Reading John Holt just reminds me of how little things have changed in our school system particularly for the older students. Schools look and act in much the same way. No wonder Holt became disillusioned with the idea of real school transformation – just too many vested interests to alter the power of the 'status quo.'
As he wrote all those years ago,
‘schools with very few exceptions school do not give a damn what students think. Think, care about, or want to know. What counts is what the system has decided they shall be made to learn.’
For all this there are students (and parents) with the appropriate ‘social capital’ that do well but who really who cares about the rest? If they do care the ‘system’ is reluctant to change to really cater for them. In New Zealand, until Maori and other cultures become articulate enough to make the rest of us feel what institutional racism is, little will change.Until we have a change of mind we continue to expect less from too many students and often blame the students themselves for their own lack of success without even bothering to look at what schools are offering.
Holt wrote that to solve the problem of bored and alienated youths – those disengaged at school schools must
‘be places where children – and adults- may have the time and opportunity to do many great things, so as to find out which seems most worth doing.’
And Holt goes on to say students are so busy ‘taking in information and spewing it back’ to have the time to ‘work seriously’ on things of real interest. Such students will find their ‘engagement’ in other, less acceptable, ways!
John Holt values the arts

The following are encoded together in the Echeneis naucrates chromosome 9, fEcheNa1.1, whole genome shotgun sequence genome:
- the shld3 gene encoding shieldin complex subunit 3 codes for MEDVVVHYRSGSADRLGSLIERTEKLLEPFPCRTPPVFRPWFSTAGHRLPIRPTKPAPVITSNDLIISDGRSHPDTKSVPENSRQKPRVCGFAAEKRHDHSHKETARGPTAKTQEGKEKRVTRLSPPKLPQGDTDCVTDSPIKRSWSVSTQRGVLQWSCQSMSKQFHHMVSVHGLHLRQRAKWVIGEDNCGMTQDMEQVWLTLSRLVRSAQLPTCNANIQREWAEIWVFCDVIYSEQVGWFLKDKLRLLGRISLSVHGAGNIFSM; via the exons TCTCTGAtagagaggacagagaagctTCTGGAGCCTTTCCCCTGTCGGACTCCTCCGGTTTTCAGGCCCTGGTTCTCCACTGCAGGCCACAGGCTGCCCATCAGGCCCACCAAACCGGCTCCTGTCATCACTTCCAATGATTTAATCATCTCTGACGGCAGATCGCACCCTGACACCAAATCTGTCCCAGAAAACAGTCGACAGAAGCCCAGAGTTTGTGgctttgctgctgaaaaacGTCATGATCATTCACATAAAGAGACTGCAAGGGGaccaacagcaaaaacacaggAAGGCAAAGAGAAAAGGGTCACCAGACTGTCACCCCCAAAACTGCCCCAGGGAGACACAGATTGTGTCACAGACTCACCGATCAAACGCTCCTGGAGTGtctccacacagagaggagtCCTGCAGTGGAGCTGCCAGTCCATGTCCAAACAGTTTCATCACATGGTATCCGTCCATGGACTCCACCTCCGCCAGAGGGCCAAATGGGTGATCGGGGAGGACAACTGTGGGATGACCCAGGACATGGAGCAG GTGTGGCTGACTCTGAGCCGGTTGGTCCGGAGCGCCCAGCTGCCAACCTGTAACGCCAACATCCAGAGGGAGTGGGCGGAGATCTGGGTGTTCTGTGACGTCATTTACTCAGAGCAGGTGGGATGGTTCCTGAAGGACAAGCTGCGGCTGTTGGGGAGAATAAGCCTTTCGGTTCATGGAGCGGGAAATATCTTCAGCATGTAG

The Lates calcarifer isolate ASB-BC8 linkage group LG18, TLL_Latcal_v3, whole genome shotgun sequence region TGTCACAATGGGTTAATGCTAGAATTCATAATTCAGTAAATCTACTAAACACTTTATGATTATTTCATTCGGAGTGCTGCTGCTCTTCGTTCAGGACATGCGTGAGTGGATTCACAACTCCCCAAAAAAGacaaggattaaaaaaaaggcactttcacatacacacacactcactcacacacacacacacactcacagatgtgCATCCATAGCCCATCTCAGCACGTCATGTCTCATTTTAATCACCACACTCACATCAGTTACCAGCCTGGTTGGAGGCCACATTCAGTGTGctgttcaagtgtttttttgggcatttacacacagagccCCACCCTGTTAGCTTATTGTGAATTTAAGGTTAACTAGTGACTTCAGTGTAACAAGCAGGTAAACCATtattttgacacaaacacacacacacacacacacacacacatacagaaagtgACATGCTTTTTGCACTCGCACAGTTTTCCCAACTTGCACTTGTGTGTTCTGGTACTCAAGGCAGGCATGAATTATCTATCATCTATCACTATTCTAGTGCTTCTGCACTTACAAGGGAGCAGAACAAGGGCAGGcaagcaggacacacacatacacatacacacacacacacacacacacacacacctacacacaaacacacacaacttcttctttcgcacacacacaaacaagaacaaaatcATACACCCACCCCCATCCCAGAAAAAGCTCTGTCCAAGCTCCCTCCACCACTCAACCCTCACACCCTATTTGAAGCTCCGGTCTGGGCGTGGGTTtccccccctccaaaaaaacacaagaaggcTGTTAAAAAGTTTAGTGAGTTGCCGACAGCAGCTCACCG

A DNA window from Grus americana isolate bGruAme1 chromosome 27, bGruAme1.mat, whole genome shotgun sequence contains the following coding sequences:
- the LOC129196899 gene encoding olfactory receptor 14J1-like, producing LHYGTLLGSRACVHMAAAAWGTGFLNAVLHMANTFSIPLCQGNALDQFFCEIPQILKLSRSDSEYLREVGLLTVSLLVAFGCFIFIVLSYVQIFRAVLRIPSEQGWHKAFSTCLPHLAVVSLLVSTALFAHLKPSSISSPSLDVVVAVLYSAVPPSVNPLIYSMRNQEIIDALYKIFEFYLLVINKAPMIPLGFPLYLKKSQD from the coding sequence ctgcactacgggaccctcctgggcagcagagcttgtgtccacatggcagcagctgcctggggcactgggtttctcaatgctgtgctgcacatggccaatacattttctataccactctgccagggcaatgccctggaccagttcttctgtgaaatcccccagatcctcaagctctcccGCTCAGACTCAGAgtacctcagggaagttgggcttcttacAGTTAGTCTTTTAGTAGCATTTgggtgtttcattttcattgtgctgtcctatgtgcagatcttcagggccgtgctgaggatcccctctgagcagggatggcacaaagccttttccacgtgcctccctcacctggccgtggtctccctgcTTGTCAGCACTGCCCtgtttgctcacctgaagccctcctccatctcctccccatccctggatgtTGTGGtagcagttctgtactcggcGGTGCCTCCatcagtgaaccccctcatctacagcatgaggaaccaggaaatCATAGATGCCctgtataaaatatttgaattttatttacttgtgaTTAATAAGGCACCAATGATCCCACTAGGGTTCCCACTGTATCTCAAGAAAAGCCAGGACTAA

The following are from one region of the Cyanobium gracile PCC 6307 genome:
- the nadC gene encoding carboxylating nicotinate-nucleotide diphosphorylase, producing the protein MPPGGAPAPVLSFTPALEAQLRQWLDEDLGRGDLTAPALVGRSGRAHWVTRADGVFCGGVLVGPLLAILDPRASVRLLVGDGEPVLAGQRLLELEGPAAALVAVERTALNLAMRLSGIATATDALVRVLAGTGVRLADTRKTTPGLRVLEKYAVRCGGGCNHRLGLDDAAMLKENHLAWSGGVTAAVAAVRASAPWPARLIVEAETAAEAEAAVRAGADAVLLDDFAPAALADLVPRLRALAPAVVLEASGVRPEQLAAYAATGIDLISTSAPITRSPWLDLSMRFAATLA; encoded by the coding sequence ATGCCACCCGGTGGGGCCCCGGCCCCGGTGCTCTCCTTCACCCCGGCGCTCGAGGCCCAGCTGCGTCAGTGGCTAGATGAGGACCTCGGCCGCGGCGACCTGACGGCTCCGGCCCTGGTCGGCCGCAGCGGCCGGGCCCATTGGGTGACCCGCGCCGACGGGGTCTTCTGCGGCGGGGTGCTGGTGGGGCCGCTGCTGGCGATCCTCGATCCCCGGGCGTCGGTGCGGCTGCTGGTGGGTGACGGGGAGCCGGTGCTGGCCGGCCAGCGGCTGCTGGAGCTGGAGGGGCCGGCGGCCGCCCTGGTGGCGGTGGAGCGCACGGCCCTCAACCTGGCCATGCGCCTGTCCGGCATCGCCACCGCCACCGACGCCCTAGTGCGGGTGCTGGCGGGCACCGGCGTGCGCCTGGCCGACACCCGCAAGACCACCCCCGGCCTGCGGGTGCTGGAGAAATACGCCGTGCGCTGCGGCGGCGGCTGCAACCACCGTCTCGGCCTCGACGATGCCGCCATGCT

‘because they have more room for thought, effort, care, discipline and growth.’ Whatever it is that involves students must he says, ‘call on and use a large part of the energies and talents’ of the student'...‘There must be an element of challenge, of striving for perfection, or at least improvement.’ Students have to learn the power of doing things well, ‘of making things of real beauty, of striving, like every artist, for a perfection that he can never quite reach.’
In short he says
‘school must become communities in which children learn, not by being preached at, but by living and doing, to become aware of the needs of other people.’ There is a need to make schools, 'a place in which a child has so much respect for his own work that he will respect the work of others and will be naturally concerned to make the school a place where everyone can do best at whatever kind of work he wants to do.’
We have along way to go but over the years I have seen many classrooms that have achieved Holt’s vision – but few schools. It can be done; we now know enough that no student need fail if we had the wit and the imagination to change our minds first.
Holt also writes that we have the ironical situation that
‘having spent ten years making some kids hate school so much that they drop out, we then spend all kinds of money trying to figure out how to make schools attractive enough to make them want to come back. May be something should have been done sooner?’
And we are still waiting – in New Zealand 20% of students leave school with little to show for their time.